In The News
What is diabetes?
Diabetes is a chronic disease that occurs either when the pancreas does not produce enough insulin or when the body cannot effectively use the insulin it produces. Insulin is a hormone that regulates blood sugar (5). Hyperglycaemia, or raised blood sugar, is a common effect of uncontrolled diabetes and over time leads to serious damage to many of the body's systems, especially the nerves and blood vessels.
In 2014, 9% of adults 18 years and older had diabetes. In 2012 diabetes was the direct cause of 1.5 million deaths. More than 80% of diabetes deaths occur in low- and middle-income countries.
Type 1 diabetes
Type 1 diabetes (previously known as insulin-dependent, juvenile or childhood-onset) is characterized by deficient insulin production and requires daily administration of insulin. The cause of type 1 diabetes is not known and it is not preventable with current knowledge.
Symptoms include excessive excretion of urine (polyuria), thirst (polydipsia), constant hunger, weight loss, vision changes and fatigue. These symptoms may occur suddenly.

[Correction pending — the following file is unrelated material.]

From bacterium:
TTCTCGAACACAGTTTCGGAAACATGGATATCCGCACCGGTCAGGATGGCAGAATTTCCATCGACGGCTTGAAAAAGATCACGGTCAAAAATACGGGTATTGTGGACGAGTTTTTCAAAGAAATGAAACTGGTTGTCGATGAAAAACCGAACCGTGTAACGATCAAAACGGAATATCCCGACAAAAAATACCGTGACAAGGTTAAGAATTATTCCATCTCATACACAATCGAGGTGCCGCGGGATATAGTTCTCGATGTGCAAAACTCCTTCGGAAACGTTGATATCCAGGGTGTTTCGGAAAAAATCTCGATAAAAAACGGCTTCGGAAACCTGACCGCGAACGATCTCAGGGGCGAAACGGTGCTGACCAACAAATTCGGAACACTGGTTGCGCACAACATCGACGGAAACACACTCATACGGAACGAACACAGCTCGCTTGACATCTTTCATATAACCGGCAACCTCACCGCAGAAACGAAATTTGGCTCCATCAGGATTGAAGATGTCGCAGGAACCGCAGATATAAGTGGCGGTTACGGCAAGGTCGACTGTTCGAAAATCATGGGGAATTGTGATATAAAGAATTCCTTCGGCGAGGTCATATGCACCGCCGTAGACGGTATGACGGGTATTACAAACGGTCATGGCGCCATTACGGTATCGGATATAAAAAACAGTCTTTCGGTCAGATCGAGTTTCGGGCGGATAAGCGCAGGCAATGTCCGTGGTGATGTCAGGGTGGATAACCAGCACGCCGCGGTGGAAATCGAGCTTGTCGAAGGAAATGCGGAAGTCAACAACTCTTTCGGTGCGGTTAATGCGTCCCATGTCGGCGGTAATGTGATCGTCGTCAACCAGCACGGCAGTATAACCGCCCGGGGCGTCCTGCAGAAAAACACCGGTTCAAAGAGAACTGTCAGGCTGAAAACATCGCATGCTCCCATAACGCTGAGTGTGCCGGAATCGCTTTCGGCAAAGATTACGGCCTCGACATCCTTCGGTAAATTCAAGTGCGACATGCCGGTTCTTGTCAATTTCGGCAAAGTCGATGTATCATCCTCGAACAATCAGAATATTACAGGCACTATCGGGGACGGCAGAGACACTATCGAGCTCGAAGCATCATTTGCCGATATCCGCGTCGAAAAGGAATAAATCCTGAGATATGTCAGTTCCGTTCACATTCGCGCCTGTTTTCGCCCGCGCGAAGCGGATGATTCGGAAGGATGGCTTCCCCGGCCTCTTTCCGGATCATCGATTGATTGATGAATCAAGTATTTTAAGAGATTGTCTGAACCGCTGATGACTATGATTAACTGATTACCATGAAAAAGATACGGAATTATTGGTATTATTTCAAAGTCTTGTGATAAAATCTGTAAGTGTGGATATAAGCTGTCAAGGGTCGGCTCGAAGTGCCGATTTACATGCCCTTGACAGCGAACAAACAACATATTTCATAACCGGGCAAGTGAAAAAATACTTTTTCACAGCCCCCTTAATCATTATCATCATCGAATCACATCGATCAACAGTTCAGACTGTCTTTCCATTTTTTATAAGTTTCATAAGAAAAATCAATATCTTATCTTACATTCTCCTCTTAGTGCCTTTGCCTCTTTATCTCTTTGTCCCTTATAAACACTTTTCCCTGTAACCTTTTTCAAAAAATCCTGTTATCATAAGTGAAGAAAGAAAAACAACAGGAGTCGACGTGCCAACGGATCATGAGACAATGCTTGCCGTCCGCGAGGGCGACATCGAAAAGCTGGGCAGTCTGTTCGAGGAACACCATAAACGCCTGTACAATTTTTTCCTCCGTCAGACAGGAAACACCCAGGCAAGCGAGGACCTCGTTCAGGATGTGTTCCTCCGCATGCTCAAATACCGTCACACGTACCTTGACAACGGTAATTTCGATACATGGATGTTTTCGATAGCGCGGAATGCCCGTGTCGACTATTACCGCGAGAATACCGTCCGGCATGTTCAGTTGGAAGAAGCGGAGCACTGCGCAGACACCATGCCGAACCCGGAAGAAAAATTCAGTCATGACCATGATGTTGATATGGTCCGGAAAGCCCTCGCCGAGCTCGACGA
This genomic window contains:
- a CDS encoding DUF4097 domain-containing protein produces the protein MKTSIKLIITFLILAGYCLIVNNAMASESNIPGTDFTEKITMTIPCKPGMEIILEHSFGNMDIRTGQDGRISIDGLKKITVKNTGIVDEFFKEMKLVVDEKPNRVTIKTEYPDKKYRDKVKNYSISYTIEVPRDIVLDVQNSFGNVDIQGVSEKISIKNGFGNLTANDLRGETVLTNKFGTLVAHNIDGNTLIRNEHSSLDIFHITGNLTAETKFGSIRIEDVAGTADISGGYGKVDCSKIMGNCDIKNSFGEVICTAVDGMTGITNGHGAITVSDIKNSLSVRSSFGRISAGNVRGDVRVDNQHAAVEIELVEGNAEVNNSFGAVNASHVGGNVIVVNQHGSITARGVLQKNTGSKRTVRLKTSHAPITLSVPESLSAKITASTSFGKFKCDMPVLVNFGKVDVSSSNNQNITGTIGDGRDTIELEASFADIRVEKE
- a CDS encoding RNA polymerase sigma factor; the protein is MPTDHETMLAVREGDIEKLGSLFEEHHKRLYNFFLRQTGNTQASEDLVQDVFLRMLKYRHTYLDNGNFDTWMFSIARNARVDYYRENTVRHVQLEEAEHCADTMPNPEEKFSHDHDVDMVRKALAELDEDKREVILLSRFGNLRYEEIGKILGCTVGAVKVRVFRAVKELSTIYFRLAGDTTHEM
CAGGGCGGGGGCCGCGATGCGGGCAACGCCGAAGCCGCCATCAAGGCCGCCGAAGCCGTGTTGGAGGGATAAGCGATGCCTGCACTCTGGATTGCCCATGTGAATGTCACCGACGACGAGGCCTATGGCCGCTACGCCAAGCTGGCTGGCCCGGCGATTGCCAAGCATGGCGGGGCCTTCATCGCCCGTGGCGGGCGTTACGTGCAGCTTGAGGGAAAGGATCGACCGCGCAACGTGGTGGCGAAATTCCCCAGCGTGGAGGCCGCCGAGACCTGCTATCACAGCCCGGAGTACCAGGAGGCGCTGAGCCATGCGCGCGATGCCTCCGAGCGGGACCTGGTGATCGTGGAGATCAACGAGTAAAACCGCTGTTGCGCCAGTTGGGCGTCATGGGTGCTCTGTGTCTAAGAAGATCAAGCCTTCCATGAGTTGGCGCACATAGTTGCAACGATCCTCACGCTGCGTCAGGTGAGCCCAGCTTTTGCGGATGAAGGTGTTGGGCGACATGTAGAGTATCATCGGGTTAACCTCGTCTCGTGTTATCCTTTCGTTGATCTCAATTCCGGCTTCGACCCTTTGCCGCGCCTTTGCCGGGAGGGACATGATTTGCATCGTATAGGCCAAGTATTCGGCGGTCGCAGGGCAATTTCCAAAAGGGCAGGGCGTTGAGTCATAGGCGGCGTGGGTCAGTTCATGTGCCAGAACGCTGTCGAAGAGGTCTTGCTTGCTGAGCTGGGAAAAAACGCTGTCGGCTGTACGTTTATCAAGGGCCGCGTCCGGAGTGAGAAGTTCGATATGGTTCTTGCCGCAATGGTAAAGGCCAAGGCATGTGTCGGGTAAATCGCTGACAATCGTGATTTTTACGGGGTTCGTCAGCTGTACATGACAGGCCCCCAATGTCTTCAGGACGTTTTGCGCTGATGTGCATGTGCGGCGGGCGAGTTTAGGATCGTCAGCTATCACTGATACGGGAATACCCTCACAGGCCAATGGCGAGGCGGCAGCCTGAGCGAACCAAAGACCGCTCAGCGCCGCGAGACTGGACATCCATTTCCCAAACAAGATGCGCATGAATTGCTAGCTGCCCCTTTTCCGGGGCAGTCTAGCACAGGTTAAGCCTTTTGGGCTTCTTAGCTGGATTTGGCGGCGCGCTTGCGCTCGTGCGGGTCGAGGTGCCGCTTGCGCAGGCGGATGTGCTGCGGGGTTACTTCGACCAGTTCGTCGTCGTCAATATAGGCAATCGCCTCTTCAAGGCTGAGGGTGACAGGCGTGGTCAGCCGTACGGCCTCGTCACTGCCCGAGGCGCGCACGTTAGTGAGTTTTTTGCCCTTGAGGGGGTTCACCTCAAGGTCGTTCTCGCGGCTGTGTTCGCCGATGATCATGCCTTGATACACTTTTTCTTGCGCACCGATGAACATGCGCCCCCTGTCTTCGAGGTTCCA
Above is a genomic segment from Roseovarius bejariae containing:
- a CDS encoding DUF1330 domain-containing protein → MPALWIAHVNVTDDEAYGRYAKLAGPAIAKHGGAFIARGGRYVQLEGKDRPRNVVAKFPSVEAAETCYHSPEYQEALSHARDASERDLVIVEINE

Type 2 diabetes
Type 2 diabetes (formerly called non-insulin-dependent or adult-onset) results from the body’s ineffective use of insulin. Type 2 diabetes comprises 90% of people with diabetes around the world (5), and is largely the result of excess body weight and physical inactivity.
Symptoms may be similar to those of Type 1 diabetes, but are often less marked. As a result, the disease may be diagnosed several years after onset, once complications have already arisen.
Until recently, this type of diabetes was seen only in adults but it is now also occurring in children.
Gestational diabetes is hyperglycaemia with blood glucose values above normal but below those diagnostic of diabetes, occurring during pregnancy. Women with gestational diabetes are at an increased risk of complications during pregnancy and at delivery. They are also at increased risk of type 2 diabetes in the future.
Gestational diabetes is diagnosed through prenatal screening, rather than reported symptoms.
Impaired glucose tolerance (IGT) and impaired fasting glycaemia (IFG)
Impaired glucose tolerance (IGT) and impaired fasting glycaemia (IFG) are intermediate conditions in the transition between normality and diabetes. People with IGT or IFG are at high risk of progressing to type 2 diabetes, although this is not inevitable.